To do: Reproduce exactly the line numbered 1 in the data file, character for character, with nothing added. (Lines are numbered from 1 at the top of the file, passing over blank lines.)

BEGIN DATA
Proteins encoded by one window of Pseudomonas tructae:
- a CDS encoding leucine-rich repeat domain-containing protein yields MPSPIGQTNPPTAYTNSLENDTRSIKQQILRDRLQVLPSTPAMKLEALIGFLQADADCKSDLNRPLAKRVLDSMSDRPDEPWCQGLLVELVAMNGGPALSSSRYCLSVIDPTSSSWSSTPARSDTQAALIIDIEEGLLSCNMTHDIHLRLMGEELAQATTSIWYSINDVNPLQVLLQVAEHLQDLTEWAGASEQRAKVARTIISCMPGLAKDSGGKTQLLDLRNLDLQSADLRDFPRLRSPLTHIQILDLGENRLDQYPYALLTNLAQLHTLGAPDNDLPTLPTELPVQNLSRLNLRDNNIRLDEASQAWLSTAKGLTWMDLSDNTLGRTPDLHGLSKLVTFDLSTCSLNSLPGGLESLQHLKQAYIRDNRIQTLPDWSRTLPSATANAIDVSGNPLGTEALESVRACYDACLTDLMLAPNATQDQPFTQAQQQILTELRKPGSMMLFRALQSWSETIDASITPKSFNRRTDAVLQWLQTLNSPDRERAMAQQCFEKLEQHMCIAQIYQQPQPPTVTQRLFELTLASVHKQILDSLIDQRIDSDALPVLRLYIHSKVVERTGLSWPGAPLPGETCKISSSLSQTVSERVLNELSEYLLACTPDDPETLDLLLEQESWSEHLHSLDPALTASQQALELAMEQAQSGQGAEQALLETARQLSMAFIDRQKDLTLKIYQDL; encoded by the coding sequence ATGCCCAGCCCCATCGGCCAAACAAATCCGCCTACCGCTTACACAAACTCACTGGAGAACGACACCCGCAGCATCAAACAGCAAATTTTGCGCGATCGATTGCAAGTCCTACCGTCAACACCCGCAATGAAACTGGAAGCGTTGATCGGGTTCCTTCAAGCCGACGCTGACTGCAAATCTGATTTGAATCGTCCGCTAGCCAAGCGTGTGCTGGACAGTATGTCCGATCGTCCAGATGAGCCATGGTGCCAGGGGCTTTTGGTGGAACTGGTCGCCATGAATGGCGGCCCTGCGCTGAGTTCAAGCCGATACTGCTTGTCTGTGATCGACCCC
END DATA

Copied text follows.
Proteins encoded by one window of Pseudomonas tructae: